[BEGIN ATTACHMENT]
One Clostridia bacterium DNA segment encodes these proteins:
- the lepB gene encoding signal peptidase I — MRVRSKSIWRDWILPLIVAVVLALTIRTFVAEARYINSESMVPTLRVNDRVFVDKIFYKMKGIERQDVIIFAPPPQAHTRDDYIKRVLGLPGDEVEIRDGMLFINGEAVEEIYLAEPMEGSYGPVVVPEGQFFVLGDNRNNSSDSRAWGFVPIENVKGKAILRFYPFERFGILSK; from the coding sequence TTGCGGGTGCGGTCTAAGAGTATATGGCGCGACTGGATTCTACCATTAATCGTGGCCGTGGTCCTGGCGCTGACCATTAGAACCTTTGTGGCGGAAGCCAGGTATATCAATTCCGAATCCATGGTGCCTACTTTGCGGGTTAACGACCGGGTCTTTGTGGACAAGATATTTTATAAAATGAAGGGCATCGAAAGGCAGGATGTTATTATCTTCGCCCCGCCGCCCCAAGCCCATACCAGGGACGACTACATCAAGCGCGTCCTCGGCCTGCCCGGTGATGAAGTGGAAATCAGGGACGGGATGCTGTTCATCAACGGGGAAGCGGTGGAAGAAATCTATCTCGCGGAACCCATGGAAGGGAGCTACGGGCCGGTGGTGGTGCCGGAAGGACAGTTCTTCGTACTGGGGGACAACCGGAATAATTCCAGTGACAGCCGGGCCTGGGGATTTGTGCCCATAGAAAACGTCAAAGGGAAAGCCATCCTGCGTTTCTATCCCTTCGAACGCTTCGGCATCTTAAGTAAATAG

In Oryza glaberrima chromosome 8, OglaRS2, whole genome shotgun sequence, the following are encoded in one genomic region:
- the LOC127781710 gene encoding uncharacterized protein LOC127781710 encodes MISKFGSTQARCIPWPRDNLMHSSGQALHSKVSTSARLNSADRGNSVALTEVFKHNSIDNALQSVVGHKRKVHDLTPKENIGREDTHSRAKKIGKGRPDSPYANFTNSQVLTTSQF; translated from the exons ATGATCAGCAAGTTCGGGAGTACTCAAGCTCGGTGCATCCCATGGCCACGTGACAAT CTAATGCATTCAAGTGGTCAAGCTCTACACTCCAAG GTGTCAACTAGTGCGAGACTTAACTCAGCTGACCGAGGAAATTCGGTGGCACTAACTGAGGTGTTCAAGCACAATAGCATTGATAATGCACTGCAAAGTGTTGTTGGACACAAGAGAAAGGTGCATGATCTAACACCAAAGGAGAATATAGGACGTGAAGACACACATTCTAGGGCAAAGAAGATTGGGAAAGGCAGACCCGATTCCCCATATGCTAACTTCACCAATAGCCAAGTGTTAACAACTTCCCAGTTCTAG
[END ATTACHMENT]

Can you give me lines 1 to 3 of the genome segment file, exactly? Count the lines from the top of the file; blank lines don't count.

One Clostridia bacterium DNA segment encodes these proteins:
- the lepB gene encoding signal peptidase I — MRVRSKSIWRDWILPLIVAVVLALTIRTFVAEARYINSESMVPTLRVNDRVFVDKIFYKMKGIERQDVIIFAPPPQAHTRDDYIKRVLGLPGDEVEIRDGMLFINGEAVEEIYLAEPMEGSYGPVVVPEGQFFVLGDNRNNSSDSRAWGFVPIENVKGKAILRFYPFERFGILSK; from the coding sequence TTGCGGGTGCGGTCTAAGAGTATATGGCGCGACTGGATTCTACCATTAATCGTGGCCGTGGTCCTGGCGCTGACCATTAGAACCTTTGTGGCGGAAGCCAGGTATATCAATTCCGAATCCATGGTGCCTACTTTGCGGGTTAACGACCGGGTCTTTGTGGACAAGATATTTTATAAAATGAAGGGCATCGAAAGGCAGGATGTTATTATCTTCGCCCCGCCGCCCCAAGCCCATACCAGGGACGACTACATCAAGCGCGTCCTCGGCCTGCCCGGTGATGAAGTGGAAATCAGGGACGGGATGCTGTTCATCAACGGGGAAGCGGTGGAAGAAATCTATCTCGCGGAACCCATGGAAGGGAGCTACGGGCCGGTGGTGGTGCCGGAAGGACAGTTCTTCGTACTGGGGGACAACCGGAATAATTCCAGTGACAGCCGGGCCTGGGGATTTGTGCCCATAGAAAACGTCAAAGGGAAAGCCATCCTGCGTTTCTATCCCTTCGAACGCTTCGGCATCTTAAGTAAATAG

In Oryza glaberrima chromosome 8, OglaRS2, whole genome shotgun sequence, the following are encoded in one genomic region: